Christmas decorations

A cozy living room lighted with numerous lights decorated ready to celebrate Christmas.

As last week was brought to you by the color gray, today’s sponsor is the color black — as in Black Friday. Let the festival of greed begin. Arguably, if someone is willing to stand out in arctic temperatures in a line longer than four football fields at an unseemly time in the morning following a gluttonous holiday of thankfulness, all in the name of seeking out the perfect gift for someone else, who am I to call that misguided? After all, your sanity-sacrificing services are for the benefit of others, right? Certainly, people don’t partake of this annual malevolent mania to purchase superfluous discounted items for themselves. After all, isn’t a gift so much more meaningful if it was obtained during the throes of an assault? Of course it is. Tis the season.

The most common explanation of why this day is called Black Friday instead of the trendier Gray Friday, has to do with retail sales numbers. It is said that the profit from sales of this day alone can push a retailer from being in the red (losing money), to being in the black (making money) for the year.

For me, this presents quite a conundrum. On the one hand, I hate retail shopping. If it were up to me, I would still be alternating between my shrink-to-fit Levi 501s and my Jordache jeans from high school. On the other hand, I’m always up for a good fight. If I can feign interest in the last 84.5” VIZIO Smartcast television set just to get a reaction, I might be interested. It’s truly a dilemma.

Either way, what is most interesting to me about this festive tradition is that most of these “deals” can be had throughout the holiday season. I guarantee you that that Smartcast TV set was not the last one available. It was just the last one until they bring out the next shipment, usually less than 24 hours later. Trust me, retailers have a surplus of hot ticket items. There will be plenty of I-Phone Xs to go around.

What there is not plenty of, during this time of year, is houses for sale. Historically, the holidays just don’t seem to be the most convenient time for people to want to sell their homes. Short days, blustery weather, holiday parties and Christmas programs can put a damper on the desire to sell a home. Here’s a secret, however, and consider it an early Christmas present: the holidays are some of the best times to both buy and sell a home.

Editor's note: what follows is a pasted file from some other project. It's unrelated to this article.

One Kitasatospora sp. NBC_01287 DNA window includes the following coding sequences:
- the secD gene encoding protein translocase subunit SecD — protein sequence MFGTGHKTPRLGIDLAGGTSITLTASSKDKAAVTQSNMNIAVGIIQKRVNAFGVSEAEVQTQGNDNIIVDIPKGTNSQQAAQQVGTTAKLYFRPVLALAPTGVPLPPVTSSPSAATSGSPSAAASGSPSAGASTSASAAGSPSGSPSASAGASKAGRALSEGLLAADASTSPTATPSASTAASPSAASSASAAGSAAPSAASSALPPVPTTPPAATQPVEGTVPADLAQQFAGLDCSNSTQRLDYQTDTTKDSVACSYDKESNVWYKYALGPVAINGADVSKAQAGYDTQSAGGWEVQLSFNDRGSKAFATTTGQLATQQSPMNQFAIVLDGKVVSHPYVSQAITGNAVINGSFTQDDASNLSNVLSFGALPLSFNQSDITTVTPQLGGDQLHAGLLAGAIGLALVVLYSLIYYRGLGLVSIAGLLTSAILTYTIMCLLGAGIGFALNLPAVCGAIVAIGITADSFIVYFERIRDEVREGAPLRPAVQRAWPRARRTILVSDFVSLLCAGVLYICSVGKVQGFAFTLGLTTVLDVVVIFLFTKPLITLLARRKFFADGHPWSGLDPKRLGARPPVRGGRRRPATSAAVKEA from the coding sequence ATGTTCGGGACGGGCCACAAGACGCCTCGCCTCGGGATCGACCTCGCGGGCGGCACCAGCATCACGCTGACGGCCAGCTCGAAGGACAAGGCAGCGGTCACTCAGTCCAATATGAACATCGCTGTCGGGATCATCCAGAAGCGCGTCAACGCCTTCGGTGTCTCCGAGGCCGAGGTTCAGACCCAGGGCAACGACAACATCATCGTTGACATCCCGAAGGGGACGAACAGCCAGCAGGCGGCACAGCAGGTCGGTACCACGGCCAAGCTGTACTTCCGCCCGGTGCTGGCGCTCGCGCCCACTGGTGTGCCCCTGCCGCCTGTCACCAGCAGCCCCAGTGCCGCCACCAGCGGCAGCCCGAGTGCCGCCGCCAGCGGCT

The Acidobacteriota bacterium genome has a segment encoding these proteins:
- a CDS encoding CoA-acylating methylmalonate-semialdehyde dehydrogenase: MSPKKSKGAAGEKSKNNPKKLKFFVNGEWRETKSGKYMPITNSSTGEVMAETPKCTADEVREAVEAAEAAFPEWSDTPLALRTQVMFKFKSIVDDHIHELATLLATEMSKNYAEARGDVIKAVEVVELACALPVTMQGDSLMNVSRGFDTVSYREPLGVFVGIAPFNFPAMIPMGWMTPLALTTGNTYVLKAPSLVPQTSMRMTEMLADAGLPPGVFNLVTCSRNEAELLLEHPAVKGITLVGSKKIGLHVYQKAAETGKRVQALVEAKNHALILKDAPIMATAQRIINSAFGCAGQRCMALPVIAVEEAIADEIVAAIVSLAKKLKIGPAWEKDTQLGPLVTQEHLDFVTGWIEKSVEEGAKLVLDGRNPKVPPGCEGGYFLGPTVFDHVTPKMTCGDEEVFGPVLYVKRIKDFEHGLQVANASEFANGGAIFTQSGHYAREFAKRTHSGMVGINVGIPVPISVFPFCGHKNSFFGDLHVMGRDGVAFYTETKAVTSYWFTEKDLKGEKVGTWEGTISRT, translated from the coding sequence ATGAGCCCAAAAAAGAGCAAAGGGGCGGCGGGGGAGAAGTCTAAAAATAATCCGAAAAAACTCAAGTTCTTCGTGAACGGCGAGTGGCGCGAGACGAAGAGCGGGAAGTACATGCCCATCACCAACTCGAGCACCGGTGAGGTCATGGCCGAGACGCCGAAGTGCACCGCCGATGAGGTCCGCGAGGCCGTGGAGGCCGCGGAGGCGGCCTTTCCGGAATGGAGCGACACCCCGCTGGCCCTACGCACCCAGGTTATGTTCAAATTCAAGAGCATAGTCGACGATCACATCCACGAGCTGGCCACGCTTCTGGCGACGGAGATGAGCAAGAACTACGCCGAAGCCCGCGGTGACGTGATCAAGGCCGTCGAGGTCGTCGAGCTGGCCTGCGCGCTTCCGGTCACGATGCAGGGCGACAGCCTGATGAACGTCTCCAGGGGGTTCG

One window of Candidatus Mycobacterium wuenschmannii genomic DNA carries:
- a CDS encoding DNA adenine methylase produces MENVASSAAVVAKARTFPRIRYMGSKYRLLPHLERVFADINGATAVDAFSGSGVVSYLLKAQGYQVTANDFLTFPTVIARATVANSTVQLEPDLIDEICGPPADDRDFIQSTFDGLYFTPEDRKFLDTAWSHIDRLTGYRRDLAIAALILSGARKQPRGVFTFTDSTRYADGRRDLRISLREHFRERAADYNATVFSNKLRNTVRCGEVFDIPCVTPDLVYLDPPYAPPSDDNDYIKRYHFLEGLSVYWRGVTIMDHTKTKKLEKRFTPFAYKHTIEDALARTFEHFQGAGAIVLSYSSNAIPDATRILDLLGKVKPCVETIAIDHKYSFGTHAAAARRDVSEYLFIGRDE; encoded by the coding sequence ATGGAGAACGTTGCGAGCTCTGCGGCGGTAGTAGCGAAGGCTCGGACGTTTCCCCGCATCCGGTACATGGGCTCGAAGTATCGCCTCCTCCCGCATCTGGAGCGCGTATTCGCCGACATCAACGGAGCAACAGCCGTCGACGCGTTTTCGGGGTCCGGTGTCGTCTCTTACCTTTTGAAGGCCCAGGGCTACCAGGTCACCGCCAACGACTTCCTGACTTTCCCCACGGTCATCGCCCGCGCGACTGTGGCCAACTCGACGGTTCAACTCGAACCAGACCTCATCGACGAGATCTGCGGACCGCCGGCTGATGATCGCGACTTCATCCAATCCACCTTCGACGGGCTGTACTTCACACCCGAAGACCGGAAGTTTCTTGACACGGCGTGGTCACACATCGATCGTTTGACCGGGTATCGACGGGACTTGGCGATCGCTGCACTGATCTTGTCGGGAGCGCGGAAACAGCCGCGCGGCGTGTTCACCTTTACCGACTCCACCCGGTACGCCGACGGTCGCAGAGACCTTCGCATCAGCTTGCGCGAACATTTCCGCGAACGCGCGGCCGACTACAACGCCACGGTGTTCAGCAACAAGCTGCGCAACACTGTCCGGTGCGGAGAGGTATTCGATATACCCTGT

For the buyer, consider that anyone who has their home on the market at this time of year is serious about selling it. Since it is not the easiest and most convenient time to consistently have people seeing the home while simultaneously trying to prepare for Christmas, the sellers who do have their homes on the market need to sell. They aren’t just testing the market.

For the seller, you have less competition. There are not as many homes on the market during this time and so buyers who do need to find a home most likely would like to get settled before the holidays, or at least close before the beginning of a new year. Plus, your home is already staged and ready to go. Christmas décor and the smells and sounds of the holidays set an inviting stage to a future buyer.

Home shopping. Now that’s time that is invested, not just spent. With the help of a licensed Realtor, you could be home for the holidays.

Jen Kirchhoefer is an associate broker and Realtor. She can be reached at 801-645-2134 or

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